Photography for the Theban Mapping Project got off to a flying start-literally-in its second field season in 1979. The Remote Sensing Center of the Egyptian Academy of Scientific Research was hired to provide complete vertical aerial photographic coverage of 60 square kilometers of the Theban Necropolis. While individual photographs were useful for the in-house work of the TMP, traditional publishing methods would have made it impossible to offer such a large amount of data to a wider audience at a scale that would be useful for tasks such a identifying new archaeological sites and tracking site condition. Nowadays, computer technology makes it possible to zoom from a view of the entire necropolis to individual stone blocks of a temple or a tomb entrance with a click of the mouse [18084, 18085]. But only if the Theban Mapping Project can obtain additional funding will offering such a capability to everyone from scholars to schoolchildren through its website become a reality.     18084 18085
In 1980, Gaston Chan joined the Theban Mapping Project as photographer. His task was to obtain oblique aerial photography to complement the photographs obtained during the previous season. Tales of his bravery (or was it temporary insanity?) still linger around the Theban Mapping Project office. Gaston was strapped into a chair that was bound to the body of a DC-3 airplane with its side doors removed. The plane would make a sharp turn allowing Gaston to photograph sites suspended nearly perpendicular to the ground.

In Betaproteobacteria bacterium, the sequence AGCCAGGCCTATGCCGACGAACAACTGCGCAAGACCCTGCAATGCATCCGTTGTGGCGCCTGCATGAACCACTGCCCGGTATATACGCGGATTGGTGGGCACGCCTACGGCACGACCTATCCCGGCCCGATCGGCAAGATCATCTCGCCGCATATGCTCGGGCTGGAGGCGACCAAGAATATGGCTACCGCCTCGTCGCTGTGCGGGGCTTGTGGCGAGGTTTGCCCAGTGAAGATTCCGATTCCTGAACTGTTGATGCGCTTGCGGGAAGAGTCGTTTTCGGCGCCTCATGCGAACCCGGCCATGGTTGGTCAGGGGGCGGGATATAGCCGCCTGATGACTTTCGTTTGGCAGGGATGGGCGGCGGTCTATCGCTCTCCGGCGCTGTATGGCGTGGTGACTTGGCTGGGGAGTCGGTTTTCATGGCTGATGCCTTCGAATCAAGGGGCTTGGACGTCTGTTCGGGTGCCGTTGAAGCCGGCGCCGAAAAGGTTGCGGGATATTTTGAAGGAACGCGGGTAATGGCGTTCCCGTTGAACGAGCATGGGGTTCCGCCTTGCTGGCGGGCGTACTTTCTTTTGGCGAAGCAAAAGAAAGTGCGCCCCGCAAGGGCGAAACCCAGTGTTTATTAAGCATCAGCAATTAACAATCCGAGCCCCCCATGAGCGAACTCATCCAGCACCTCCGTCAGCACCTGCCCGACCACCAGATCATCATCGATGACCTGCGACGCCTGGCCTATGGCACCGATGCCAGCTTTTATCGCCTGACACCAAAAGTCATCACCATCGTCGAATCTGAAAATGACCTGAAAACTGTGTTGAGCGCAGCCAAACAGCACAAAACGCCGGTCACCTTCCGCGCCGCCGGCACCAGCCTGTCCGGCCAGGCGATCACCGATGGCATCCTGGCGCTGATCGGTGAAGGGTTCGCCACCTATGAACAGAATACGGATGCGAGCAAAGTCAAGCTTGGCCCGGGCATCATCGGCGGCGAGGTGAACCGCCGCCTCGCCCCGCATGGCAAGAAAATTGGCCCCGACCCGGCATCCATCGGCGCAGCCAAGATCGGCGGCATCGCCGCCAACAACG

The experience does not seem to have scarred Gaston for life. He returned to Luxor in 1982 to participate in another unusual foray into aerial photography. This time, the TMP brought two hot-air balloons to Luxor for the first time. Dr. Weeks sent Gaston and other TMP staff up in the balloons with cameras to obtain more oblique aerial photographs, this time from a low altitude, which would have been impossible to obtain from an airplane [18083]. During the 1983 season, photographer John Ross continued this work [18509].     18083 18509
By the late 1980s, the Theban Mapping Project had shifted its focus underground, as excavation started in KV 5. The slow progress of the work and the small number of finds in the subsequent years meant that the project had no professional photographer on its staff. During winter 1995, corridor 7 and its accompanying 48 side chambers were exposed for the first time since antiquity. In order to be able to record the spectacular finds properly, Dr. Weeks hired photographer Francis Dzikowski as a full-time staff member.    

Published or last modified on: December 18, 2002
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